Mother’s Day 2020 in Suffolk County, lonely and remote, during pandemic

Daisy Garden in Bayport, New York.

By Ryan J. Ferguson

On her way into the CVS Pharmacy in East Islip, Dianne Schroff pulled up her floral-patterned scarf to cover her face. Grabbing a pair of gloves from her tote bag, she put them on to pick out a Mother’s Day card.

At the checkout counter, she looked at the cashier and smiled, “I’ll be spraying Lysol on it,” she said.

COVID-19 has already claimed more than 1,100 victims in Suffolk County and has infected more than 33,000 in the county alone as of April 29, Mother’s Day will be difficult to celebrate this year.

Mother’s Day 2020, amid COVID-19 in Suffolk County (YouTube)

“I will not be able to be with my family for a nice family dinner this Mother’s Day,” Schroff, who lives in Islip Terrace, said. “I have a daughter who is pregnant, and my mom is 88 years-old and has had open heart surgery in the past, so they are both at risk. It is very hard to not be able to hug and kiss those you love, it’s an awkward, cold feeling.”

Older adults and people of any age who have serious underlying medical conditions might be at a higher risk for severe illness from COVID-19, according to Center for Disease Control and Prevention (CDC) guidelines on the coronavirus . The CDC recommends wearing cloth face coverings in public settings where other social distancing measures are difficult to maintain.

It’s also recommended to wash your hands often with soap and water for at least 20 seconds, especially after you have been in a public place, or after blowing your nose, coughing, or sneezing.

One in six New Yorkers is 65 and above, according to AARP, that’s 16 percent of all New Yorker’s. There are now more New Yorkers ages 65 and older statewide than there are children under the age of 13.

In the card aisle of CVS, another shopper, Donna Aulet, glances through the slim selection of remaining birthday cards. With non-essential businesses closed in New York, pharmacies are one of the few places open to shop.

“This Mother’s Day is the first time ever, in 34 years, that I won’t get to be with my kids and now my 20-month-old granddaughter,” Aulet, who lives in Oakdale, said. “Two days later is my son’s birthday. Also, this is the first time I’m missing that special day in 32 years. It means everything to me to be with them, now all I can do is send a birthday card.”

COVID-19 is likely to devastate some local businesses in Suffolk County as Mother’s Day is the most profitable day of the year for restaurants. In 2017, The National Restaurant Association found that nearly two in five American adults planned to dine out on Mother’s Day, and 21 million would order restaurant takeout or delivery.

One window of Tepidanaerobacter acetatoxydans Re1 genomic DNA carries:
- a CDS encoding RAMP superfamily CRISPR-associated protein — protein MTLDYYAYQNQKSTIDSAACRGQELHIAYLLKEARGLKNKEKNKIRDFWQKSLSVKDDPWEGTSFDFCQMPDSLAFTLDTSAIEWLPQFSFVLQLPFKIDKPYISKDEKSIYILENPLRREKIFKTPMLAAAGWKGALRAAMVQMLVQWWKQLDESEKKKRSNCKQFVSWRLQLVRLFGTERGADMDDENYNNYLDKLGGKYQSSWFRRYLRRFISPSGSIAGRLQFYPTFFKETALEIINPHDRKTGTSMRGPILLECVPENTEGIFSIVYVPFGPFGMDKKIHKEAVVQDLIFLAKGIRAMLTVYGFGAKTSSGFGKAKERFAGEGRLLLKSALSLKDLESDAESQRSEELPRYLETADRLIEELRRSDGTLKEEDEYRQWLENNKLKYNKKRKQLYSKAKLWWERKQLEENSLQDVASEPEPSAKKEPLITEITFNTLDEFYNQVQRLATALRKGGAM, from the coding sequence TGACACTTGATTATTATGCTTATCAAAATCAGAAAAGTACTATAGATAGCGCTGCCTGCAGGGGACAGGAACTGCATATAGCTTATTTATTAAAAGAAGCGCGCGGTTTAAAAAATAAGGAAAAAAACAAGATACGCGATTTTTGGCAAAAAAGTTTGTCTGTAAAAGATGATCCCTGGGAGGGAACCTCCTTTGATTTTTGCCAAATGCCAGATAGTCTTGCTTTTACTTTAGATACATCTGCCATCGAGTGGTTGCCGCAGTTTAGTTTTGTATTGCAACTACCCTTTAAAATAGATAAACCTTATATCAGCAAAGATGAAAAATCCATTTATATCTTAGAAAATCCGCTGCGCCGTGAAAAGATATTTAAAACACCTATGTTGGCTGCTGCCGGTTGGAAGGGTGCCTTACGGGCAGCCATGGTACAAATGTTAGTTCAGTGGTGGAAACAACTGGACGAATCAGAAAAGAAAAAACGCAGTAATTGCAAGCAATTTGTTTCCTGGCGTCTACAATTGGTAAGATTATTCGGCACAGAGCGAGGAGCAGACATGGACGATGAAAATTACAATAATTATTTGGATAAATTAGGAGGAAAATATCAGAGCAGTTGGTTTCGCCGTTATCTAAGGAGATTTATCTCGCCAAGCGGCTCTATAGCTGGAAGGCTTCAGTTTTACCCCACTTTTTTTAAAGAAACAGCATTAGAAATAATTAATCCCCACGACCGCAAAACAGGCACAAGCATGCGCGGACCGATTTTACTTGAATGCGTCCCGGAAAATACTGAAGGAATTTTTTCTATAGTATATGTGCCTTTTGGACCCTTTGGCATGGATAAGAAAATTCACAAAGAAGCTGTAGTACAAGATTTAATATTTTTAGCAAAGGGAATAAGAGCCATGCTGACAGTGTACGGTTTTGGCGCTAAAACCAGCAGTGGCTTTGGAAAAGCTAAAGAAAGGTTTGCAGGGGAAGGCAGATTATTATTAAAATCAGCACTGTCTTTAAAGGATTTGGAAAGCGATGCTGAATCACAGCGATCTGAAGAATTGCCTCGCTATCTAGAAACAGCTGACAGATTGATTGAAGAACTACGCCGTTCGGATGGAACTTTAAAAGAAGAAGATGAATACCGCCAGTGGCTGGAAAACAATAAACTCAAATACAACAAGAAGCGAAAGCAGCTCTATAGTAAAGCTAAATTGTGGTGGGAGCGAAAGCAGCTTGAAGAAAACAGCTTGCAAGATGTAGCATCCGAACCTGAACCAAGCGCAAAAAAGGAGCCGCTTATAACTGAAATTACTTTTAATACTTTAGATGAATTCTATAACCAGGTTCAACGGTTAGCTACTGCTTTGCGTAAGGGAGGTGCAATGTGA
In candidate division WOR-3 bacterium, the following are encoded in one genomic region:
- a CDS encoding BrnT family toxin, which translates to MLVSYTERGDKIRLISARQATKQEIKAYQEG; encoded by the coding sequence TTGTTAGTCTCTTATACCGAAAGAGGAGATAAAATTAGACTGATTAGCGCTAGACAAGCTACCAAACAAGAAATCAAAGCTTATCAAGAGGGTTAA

The statistics from The National Restaurant Association have remained consistent over time, keeping Mother’s Day as the most popular holiday on which to dine out, followed by Valentine’s Day and Father’s Day.

In Oakdale, popular waterfront restaurant Snapper Inn has closed amid coronavirus concerns. Listed on the restaurant’s website is a statement by the owner, Richard Remmer.

“In light of the current emergency and after reviewing all of the health directives we have decided to close and have canceled takeout service until further notice,” the notice reads. “We apologize if this causes inconvenience and look forward to resuming service at the earliest opportunity which we hope will be no later than May first.”

On April 16, NY Governor Andrew Cuomo extended the state’s stay-home order, as well as closures for restaurant and gathering places. During his daily briefing in Albany, Cuomo warned that any change in behavior could reignite the spread of coronavirus. He said he would reevaluate as May 15 approaches, but experts will ultimately inform the end date.

“What happens after then, I don’t know,” Cuomo said. “We will see, depending on what the data shows.”

With video chat platforms such as Skype, Facetime and Zoom, some Mother’s Day plans have moved online. Residents outside of Suffolk County are also taking precautions.

“Since my husband and I are over 60 years-old and each of our three daughters live in their own homes, they want to be respectful and stay home so they don’t potentially expose us to COVID-19,” Elizabeth Madero, who lives in West Sayville, said. “This certainly will be a very different Mother’s Day; however, we will definitely be together for our Zoom gathering to share laughs, stories and recipes.”

In Bayport, the Daisy Garden Corporation, a nursery, stands as one of the few local essential businesses permitted to continue operation during the COVID-19 pandemic.

“We are growing as usual, with hopes that the virus is under control sooner than later,” Colleen Flemming, Manager of the Daisy Garden Corporation, said. “We have been offering local deliveries and curbside pick-ups for customers that are more comfortable maintaining social distancing. Flowers are a good, healthy form of happiness, let’s put some smiles on our faces.”

Parked at the front gates of the Daisy Garden Corporation is Cynthia Carbonari. While waiting for her curbside pick-up order of pansies for her mother, she pops the trunk of her SUV. Wearing a pair of plaid gardening gloves, a garden associate loads the flowers into the trunk.

“My mom says it’ll be an isolated feeling without family around this Mother’s Day, like Easter was,” Carbonari, who lives in Sayville, said. “She said it didn’t feel like Easter but just another day, what will Mother’s Day be like this year?”

About Ryan Ferguson 6 Articles
As a senior at Stony Brook University, I collaborate my ideas as a journalism major and a garden instructor to write Long Island news.